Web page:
Part way through the Feb. 27 conference on electric competition, it was so quiet you could hear a hockey puck slide across the ice. No, hell had not frozen over. Rather, it was Commissioner Marc...
Electric Reform in Great Britain: An imperfect Model.
First came the Pool, with its faults and virtues.
Now comes a wave of troubling takeovers.
What happens when retail supply opens up?
Much of the pressure to reform the electricity supply industry in the United States assumes that the United Kingdom's electricity experiment offers a proven model. Close examination, however, reveals that competition in generation is more apparent than real. Competition in supply (the retail segment) is not scheduled for the vast majority of consumers before 1998, and the industry is rapidly reintegrating and concentrating into a structure that may not be competitive.1
Six years of experience in Britain have demonstrated that the form of regulation, whether rate-of-return or incentive, is not the key factor. The promise that incentive regulation would end up simpler, cheaper, and a less dominating influence than rate-of-return regulation has not come true. In fact, it is now apparent that effective regulation of monopolies requires a regulatory body with the commercial know-how to understand a utility's cost base well enough to identify where costs can be squeezed (em and with the political power to enforce its will. High utility profits and the ease with which utilities still hoodwink the Regulator suggest that these conditions have yet to be fulfilled in Britain.
Less than Ideal
The Government's reform proposals assumed a four-tiered structure for the electricity supply industry:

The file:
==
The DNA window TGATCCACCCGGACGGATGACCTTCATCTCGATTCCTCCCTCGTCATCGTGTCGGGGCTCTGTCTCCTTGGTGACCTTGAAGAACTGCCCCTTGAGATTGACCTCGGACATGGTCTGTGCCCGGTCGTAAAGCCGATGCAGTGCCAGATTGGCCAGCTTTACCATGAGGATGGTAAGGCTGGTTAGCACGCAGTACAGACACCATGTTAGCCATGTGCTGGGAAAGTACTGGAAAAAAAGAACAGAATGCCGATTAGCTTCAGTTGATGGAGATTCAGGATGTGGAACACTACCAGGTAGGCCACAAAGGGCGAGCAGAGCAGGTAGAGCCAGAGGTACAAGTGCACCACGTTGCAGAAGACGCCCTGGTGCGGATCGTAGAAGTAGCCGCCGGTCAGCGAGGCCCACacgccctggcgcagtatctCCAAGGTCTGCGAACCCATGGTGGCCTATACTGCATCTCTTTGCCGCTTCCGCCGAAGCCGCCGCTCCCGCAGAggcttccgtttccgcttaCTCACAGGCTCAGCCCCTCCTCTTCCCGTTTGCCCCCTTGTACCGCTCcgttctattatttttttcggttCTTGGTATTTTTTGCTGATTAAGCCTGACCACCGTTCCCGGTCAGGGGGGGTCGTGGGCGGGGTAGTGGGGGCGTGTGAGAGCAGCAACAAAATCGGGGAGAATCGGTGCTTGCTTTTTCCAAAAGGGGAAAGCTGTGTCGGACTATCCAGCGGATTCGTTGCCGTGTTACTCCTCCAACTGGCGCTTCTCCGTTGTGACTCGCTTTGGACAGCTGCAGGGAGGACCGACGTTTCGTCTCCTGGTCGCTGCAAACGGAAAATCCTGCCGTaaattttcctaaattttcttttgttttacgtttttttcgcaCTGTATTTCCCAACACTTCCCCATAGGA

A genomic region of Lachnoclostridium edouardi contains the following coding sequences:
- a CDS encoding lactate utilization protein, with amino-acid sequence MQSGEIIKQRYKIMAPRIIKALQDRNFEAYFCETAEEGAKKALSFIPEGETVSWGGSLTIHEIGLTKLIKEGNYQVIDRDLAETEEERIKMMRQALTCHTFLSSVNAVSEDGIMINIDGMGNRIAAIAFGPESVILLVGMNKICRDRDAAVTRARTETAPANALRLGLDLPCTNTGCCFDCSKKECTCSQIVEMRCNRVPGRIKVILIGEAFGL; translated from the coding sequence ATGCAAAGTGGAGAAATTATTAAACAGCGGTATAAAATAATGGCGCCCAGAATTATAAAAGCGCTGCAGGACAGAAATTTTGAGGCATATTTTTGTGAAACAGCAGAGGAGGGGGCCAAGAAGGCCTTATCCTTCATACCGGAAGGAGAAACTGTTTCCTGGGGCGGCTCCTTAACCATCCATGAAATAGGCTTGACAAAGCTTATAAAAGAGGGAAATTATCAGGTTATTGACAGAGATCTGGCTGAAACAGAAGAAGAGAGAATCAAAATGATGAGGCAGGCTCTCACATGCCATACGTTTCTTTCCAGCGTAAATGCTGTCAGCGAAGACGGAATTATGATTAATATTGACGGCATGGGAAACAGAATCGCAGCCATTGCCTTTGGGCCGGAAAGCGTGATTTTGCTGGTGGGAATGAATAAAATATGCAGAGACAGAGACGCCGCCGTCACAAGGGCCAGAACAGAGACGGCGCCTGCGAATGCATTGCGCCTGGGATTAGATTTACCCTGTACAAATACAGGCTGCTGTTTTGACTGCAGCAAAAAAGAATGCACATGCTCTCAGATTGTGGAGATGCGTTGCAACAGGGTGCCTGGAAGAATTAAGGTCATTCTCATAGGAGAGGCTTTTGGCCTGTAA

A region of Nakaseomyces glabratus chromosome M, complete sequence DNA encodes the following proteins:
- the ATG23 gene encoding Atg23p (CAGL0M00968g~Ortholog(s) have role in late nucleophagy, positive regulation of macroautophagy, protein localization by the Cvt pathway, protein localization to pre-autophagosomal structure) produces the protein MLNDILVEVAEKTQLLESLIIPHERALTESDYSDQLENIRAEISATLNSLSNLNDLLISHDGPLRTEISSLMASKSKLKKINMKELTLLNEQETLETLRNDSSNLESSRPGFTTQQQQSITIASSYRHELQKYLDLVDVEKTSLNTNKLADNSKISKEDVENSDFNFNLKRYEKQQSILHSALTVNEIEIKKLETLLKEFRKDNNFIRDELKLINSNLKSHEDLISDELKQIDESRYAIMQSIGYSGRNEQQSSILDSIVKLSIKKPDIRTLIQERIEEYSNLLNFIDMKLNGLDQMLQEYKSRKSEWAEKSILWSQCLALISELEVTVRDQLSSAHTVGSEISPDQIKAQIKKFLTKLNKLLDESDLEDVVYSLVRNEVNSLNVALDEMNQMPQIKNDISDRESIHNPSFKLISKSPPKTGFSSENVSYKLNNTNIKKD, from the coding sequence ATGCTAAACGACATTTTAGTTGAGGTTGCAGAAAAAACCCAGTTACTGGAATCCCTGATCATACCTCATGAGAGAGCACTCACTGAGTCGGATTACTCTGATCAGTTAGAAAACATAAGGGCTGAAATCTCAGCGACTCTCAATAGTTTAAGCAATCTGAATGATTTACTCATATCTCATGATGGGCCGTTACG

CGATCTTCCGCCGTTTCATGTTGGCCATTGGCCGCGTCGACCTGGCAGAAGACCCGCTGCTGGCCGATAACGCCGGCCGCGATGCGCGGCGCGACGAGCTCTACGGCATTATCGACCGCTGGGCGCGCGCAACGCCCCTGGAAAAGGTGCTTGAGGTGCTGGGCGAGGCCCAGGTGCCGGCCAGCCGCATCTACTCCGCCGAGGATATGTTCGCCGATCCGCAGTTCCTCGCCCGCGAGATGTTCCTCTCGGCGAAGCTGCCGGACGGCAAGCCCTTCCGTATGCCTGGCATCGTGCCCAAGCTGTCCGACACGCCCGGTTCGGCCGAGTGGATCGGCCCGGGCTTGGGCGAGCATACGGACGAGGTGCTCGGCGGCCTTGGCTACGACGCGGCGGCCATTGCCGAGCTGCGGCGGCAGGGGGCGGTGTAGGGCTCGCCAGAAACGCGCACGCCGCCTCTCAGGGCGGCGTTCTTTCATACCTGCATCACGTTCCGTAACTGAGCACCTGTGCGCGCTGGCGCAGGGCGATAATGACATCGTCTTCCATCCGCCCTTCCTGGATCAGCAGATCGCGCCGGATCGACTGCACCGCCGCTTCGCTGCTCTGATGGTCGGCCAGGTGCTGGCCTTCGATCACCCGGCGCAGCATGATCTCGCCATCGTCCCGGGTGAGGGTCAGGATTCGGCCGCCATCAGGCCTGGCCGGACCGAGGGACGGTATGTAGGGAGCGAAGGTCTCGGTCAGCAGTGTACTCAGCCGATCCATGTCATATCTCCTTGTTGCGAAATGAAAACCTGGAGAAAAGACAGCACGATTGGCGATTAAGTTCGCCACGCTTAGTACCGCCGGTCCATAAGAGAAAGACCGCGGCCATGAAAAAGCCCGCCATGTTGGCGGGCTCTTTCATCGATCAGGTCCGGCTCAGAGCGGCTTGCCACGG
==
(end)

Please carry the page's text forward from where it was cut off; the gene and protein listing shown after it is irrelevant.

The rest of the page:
s Transmission (high-voltage lines)
s Distribution (lines of 132 kV or less)
s Supply (the purchase of electricity in bulk and its resale to final consumers, including meter reading and billing).
Transmission and distribution were assumed to be natural monopolies. Generation and supply were assumed to be potentially competitive.
An ideal structure would have stocked the generation and supply sectors with enough companies to ensure competitive behavior, while establishing a single national monopoly grid and a number of distribution companies with geographically defined monopolies whose performance could be compared. The companies involved in each of the four businesses would not have held interests in other electricity supply businesses because of the risk that they could exploit market power unfairly.
Nevertheless, a number of constraints on the Government, some self-imposed, worked against immediate implementation of such structure. First, any new companies had to be salable to potential shareholders. Second, the new system had to be completed well within the span of office of a Government, effectively only three to four years, since any business half-finished at election time may well be abandoned. Third, the Government had committed itself in its election manifesto to promote nuclear power, so any new structure had to accommodate the special needs of nuclear. (In the end, the attempt to privatize nuclear failed, leaving a state-owned and subsidized nuclear sector.) Finally, the reliability of the electricity sector had to be maintained, so a number of transitional measures had to be included to reduce the risk that the system would fail.2
Previously, distribution and supply were integrated and carried out by 12 regional, state-owned, monopoly companies. They bought all their power from the Central Electricity Generating Board (CEGB) at standard bulk tariffs over which